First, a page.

Tutorial: The Achille’s Heel of Electronics Products

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This tutorial installment is: The Achille’s Heel of Electronics Products. The power supply often becomes the Achille’s heel of electronic product design. Why?

This topic answers the following questions about power supplies:

  • What are the pitfalls of their implementation?
  • Why are they the system weak link?
  • When is the best time to develop system power requirements?
  • What is the correct perspective with which to approach their implementation?

To view a different topic, go to the Power Supply Tutorial table of contents.

Last topic: What is a Power Supply?

Next topic: Unregulated Power Supplies

Pitfalls of Power Supply Implementation

  • Assuming that it is a perfect black box: Supplies are less than perfect devices. Not only do converter characteristics and performance affect the load operation, but the load characteristics also affect converter behavior. The same type of interaction also exists at the input of the converter with the source. Finally, the load characteristics can be indirectly reflected to the source through the power supply and vice versa.
  • Assuming that it is a simple aspect of product design: Converters are often not simple. The design of converters will usually go beyond the skill set of most non-power electronics engineers. Even the application of off the shelf conversion devices can be a challenge as the documentation that accompanies them is usually limited, with little disclosure about the internal design which may significantly impact compatibility with loads and sources.
  • Allowing it to be an afterthought in the design process: Since the power supply is not a perfect black box, it cannot be relegated as an afterthought in the design process. Product design must take place keeping converter capabilities in mind. Otherwise it is possible to design a great product, but have no power supply for it.
  • Failure to allocate adequate physical space for it: Conversion devices need space. While technology for improving efficiency is continually improving allowing for smaller supplies, it is a mistake to not plan for space for converters.
  • Failure to adequately specify the important performance requirements: There are numerous specifications which a power supply must satisfy. If they are not identified, poor performance is the likely result.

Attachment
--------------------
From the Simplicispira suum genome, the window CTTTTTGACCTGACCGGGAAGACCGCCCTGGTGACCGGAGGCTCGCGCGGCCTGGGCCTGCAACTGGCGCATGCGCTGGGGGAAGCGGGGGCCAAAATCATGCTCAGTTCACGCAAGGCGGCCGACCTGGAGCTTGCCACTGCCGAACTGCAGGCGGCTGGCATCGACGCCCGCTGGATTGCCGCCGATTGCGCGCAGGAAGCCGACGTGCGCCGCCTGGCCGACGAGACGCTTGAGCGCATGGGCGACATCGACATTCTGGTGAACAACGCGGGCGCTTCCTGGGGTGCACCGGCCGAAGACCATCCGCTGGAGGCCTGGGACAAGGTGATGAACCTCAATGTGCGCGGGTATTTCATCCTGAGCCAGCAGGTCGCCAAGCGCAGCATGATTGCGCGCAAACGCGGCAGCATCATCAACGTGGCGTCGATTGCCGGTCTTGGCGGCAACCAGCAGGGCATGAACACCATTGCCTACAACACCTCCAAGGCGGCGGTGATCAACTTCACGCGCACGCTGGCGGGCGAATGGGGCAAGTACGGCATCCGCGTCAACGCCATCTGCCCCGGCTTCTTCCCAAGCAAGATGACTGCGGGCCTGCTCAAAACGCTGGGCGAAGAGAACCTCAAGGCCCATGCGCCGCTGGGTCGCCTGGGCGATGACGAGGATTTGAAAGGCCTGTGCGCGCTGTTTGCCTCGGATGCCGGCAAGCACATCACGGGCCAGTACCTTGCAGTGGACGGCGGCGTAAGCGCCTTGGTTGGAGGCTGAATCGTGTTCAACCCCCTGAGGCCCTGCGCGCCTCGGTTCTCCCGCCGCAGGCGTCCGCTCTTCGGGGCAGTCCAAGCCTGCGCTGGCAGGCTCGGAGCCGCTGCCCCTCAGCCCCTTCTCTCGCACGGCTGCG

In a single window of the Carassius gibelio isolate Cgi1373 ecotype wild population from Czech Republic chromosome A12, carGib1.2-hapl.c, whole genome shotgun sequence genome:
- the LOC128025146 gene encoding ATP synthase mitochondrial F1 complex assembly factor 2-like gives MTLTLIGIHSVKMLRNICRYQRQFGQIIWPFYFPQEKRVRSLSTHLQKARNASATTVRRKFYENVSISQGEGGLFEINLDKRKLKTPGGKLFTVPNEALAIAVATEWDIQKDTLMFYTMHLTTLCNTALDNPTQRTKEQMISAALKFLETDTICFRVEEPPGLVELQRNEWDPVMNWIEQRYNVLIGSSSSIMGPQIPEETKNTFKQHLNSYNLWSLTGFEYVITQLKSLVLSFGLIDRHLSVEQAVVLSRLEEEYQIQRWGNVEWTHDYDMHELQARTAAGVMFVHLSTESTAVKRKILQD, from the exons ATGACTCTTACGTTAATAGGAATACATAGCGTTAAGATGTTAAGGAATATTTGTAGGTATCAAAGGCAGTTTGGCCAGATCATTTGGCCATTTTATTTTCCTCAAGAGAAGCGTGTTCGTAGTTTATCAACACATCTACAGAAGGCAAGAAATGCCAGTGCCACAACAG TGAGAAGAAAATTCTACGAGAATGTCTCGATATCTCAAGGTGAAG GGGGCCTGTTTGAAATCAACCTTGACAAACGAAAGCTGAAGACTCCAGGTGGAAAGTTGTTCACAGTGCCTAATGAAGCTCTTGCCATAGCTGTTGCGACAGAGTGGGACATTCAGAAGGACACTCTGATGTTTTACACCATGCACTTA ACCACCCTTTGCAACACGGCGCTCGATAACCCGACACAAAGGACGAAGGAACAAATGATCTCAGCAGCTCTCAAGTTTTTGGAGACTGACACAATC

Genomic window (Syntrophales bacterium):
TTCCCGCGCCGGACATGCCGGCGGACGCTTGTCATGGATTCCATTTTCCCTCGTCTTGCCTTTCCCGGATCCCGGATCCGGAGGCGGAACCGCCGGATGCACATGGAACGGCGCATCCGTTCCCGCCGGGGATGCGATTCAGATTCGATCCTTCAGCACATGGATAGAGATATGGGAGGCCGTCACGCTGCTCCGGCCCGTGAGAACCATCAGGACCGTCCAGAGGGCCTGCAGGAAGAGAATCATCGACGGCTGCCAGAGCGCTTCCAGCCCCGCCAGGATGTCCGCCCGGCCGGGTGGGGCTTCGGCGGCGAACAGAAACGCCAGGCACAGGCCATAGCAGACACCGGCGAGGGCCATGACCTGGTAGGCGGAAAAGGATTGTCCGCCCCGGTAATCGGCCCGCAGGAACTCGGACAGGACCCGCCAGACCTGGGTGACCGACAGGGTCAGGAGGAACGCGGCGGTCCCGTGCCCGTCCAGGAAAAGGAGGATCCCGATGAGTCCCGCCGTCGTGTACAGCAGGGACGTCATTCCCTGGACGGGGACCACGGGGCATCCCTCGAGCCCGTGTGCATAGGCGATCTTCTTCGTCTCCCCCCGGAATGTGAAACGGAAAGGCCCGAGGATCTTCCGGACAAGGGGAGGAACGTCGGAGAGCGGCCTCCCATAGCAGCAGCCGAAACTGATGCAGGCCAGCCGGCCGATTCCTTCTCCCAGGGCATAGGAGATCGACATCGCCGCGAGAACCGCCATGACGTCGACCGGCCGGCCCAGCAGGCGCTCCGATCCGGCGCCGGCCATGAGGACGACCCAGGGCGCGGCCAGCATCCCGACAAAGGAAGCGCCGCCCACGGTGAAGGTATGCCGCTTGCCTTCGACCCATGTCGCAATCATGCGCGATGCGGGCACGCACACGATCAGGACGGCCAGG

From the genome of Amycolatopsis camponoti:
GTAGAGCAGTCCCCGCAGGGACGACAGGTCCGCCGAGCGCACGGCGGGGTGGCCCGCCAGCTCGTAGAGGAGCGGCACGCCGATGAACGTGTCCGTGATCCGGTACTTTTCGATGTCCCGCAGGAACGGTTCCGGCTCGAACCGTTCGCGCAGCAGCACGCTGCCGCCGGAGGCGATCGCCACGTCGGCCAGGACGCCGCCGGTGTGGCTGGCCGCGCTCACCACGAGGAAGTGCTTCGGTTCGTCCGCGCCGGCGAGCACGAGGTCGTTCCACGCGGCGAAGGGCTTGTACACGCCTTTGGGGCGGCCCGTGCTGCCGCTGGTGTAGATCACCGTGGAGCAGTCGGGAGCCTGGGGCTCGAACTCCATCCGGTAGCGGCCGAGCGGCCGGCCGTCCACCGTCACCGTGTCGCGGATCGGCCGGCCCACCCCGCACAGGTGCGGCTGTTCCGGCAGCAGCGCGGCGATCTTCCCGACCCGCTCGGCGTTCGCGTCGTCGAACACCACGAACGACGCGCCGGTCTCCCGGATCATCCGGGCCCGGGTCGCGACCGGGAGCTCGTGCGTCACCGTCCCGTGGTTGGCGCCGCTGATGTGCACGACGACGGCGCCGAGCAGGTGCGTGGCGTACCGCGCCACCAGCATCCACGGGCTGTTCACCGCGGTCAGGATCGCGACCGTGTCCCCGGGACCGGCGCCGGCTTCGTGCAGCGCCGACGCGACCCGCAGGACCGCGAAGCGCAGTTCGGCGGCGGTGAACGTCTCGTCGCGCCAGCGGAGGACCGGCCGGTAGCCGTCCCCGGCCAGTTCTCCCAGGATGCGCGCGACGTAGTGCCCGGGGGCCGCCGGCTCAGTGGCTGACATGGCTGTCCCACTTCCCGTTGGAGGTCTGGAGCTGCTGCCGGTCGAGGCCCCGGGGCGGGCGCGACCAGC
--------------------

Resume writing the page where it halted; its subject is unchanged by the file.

The Power Supply is Usually the Weak Link

Conversion devices are usually the weak link in most electronics products and usually will be the first components to fail. The stress levels on the internal conversion components are usually much higher than in other electronics components. Forms of stress include voltage, current, power, and temperature. All of these forms of stress have major impact upon component reliability and lifetime. Therefore, reliability of the product is usually dominated by the power conversion choice. For this reason and others, the converter must not be relegated as an afterthought in the design process.

When to Develop the Power Supply Design Plan

The plan for implementation should be developed before the product design review which is a critical milestone to be completed before hardware is built. There must be confidence that a reasonable approach exists before committing to hardware. Not completing this vital check in a product design is an invitation to disastrous results, cost overruns, and schedule delays. Don’t fall into the trap of assuming that the power supply is a trivial component. They usually are not. Identifying the specifications should be an important of the plan. Please download the Applications and Specifications Requirements Form.pdf for help with this task.

The Correct Perspective for Power Supply Implementation

The power converter must be seen as a critical component in the system. Without a thoughtful  implementation, the system will perform poorly at best. Remember that there are usually significant interdependencies between the power supply and the load and the source. Treating it as a black box or as an afterthought will usually lead to late stage and costly surprises. Finding the cheapest implementation usually leads to poor value and prototyping troubles. Put extra effort to seek the best value which is a compromise of low cost, outstanding performance, small size, and reliability. These factors are typically weighted according to their relative importance in your application.

Next Topic

The next tutorial installment is: Unregulated Power Supplies. This next topic will answer the following questions:

  • What are unregulated power supplies?
  • What are the basic types of unregulated power supplies?
  • What are the advantages and disadvantages of unregulated power supplies?

If you need assistance with power electronics design, call or email us today for help with your requirements. You can also go to our power electronics consultant website for more information about our services for business clients. Thank you for reading this tutorial article entitled “The Achilles Heel of Electronics Products”

Next topic: Unregulated Power Supplies

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